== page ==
Brexit’s impact on UK energy policies
Brexit will have a huge impact on the energy sectors of both the United Kingdom and the European Union. Britain’s energy system will remain deeply tied to the rest of Europe’s, but questions surround how differences in regulatory environments will be bridged. Regardless of whether Brexit is “hard” or “soft,” adding complexities to energy trade will likely mean higher costs for consumers.
Latin America’s renewable energy challenge
Prices for renewable energy are dropping in Latin America, making decarbonization – once a far-fetched notion – a very real possibility. The question is whether the political will is there. Many of the country's grids are in bad shape and unprepared to handle the change, while legislation, sometimes intended to help renewables, has ended up throwing obstacles in the way. Can countries in the region implement the necessary reforms?
Energy cybersecurity: The need for effective resilience
Despite repeated warnings of a “digital Pearl Harbor,” advanced economies such as the United States and the European Union are more exposed to cyberattacks than ever. These vulnerabilities can be traced to the spread of new digital technologies, the electrification of transport and heating systems, robotics and artificial intelligence. That puts a premium on efficient cybersecurity strategies based on a layered defense in depth, focused on mitigating the effects of attacks and allowing faster recovery of critical infrastructure.
Increased electricity usage could derail EU energy targets
The digitization and electrification of the transport and heating sectors, as well as the robotics revolution in industry, have many excited about conserving energy and improving efficiency. But those hopes may be ill-placed: all those factors point toward increased electricity usage in Europe in the years to come. That could mean the EU's energy policies for the next couple of decades overly optimistic, if not entirely unrealistic.
Four implications of electric mobility
China is doubly dominant in electric vehicles (EV), as the world’s biggest market and largest battery maker, with 55 percent of global production. EV makers also increasingly depend on critical raw materials from China such as lithium, cobalt, graphite and rare earths. This growing dependency, along with production bottlenecks and the environmental costs of EV production, may limit its impact on the global energy mix.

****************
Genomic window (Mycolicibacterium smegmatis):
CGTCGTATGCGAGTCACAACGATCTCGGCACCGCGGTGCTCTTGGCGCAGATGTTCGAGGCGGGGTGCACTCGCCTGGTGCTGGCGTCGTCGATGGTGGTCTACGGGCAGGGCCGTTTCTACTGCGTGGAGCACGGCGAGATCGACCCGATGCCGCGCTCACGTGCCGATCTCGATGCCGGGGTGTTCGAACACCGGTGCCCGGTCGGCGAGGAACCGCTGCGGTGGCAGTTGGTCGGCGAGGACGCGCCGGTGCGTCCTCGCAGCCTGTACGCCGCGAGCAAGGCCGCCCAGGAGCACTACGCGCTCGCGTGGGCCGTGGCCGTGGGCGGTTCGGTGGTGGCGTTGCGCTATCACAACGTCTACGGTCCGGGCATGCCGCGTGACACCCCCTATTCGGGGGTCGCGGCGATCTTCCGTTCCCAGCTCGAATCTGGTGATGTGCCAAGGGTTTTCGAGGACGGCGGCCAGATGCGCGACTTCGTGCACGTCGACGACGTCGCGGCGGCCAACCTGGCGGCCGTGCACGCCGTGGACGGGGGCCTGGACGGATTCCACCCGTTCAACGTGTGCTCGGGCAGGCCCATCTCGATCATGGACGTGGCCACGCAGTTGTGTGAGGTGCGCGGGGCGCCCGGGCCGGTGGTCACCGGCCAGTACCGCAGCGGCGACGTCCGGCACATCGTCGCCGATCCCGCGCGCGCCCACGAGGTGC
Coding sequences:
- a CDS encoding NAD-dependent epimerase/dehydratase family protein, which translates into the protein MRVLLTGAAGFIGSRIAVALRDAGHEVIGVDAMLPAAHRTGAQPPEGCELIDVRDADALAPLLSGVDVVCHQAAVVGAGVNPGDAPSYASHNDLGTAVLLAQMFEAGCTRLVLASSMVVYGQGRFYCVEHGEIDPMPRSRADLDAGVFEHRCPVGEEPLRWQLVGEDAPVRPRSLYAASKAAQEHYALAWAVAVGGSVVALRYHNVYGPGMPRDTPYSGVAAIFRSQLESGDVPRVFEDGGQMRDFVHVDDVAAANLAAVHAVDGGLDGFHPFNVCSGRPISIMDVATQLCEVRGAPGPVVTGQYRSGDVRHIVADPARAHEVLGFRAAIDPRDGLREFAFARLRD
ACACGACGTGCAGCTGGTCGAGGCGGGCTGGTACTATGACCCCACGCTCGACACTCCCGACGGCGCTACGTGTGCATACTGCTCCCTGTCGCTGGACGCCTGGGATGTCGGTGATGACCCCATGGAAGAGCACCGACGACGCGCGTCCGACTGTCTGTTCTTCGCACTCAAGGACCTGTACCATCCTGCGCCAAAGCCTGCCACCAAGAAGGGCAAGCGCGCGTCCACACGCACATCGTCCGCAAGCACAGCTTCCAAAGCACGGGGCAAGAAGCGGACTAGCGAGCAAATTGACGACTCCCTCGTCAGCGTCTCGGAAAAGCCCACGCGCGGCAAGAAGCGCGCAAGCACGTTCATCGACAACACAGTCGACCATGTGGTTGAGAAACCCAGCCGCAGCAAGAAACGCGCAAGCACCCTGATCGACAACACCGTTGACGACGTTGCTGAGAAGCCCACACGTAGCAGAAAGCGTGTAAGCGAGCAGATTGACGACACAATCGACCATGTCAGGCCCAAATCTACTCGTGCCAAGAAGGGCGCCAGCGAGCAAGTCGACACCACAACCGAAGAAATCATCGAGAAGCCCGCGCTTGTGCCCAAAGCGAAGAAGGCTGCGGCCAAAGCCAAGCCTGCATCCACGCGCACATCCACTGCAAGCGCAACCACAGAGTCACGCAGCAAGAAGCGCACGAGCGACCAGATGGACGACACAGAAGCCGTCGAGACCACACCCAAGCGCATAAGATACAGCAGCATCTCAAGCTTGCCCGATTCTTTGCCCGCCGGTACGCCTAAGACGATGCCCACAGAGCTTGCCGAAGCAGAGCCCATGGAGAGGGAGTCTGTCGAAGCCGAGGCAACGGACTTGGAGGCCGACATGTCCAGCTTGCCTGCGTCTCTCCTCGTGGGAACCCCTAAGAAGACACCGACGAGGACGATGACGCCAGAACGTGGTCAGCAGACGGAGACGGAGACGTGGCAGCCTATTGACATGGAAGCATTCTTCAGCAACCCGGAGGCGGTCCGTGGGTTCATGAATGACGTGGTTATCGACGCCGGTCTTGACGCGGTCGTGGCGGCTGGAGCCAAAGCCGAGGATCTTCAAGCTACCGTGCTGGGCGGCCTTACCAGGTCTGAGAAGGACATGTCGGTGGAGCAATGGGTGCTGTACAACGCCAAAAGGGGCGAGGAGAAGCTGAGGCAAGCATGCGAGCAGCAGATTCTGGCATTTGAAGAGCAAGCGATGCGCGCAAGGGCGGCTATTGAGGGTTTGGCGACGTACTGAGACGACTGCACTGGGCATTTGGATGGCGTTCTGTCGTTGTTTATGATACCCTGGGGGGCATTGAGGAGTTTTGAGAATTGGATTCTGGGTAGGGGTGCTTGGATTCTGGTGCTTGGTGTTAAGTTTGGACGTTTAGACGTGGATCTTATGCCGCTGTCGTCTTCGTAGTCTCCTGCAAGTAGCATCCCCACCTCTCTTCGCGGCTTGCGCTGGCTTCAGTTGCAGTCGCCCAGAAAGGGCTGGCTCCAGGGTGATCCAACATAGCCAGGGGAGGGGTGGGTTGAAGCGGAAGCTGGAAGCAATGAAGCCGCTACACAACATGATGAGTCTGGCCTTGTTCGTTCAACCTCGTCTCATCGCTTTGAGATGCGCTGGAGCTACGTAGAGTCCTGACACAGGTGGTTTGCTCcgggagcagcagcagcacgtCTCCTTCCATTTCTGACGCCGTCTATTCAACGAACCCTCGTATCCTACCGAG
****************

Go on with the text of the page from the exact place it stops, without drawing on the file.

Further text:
The fog of cybersecurity
A worldwide surge of sophisticated cyberattacks has alarmed business, governments and experts alike. As long as it remains difficult to identify the attackers, while offensive cyber tools become more commonplace and easily available, one can expect such assaults to increase. Disruptive attacks on critical infrastructures have already crossed the “red lines” of past forecasts. Even so, we may still be underestimating the threat.
Argentina’s Macri in the crosshairs
Argentina’s Mauricio Macri spent his first 16 months as president playing whack-a-mole with a host of problems – including a faltering economy, an incompetent and often corrupt bureaucracy, and rising public anger at utility price hikes. Now, with parliamentary elections looming, he needs to come up with a strategy to avoid becoming a lame duck for the rest of his term.
The greening of China’s auto industry
Chinese car ownership and production have shot up spectacularly in recent years. The country has joined the push for driverless electric cars as part of an environmental strategy that also stresses greatly expanded public transport. Depending on which strategy Beijing selects, carmakers could be headed for boom years or hard times.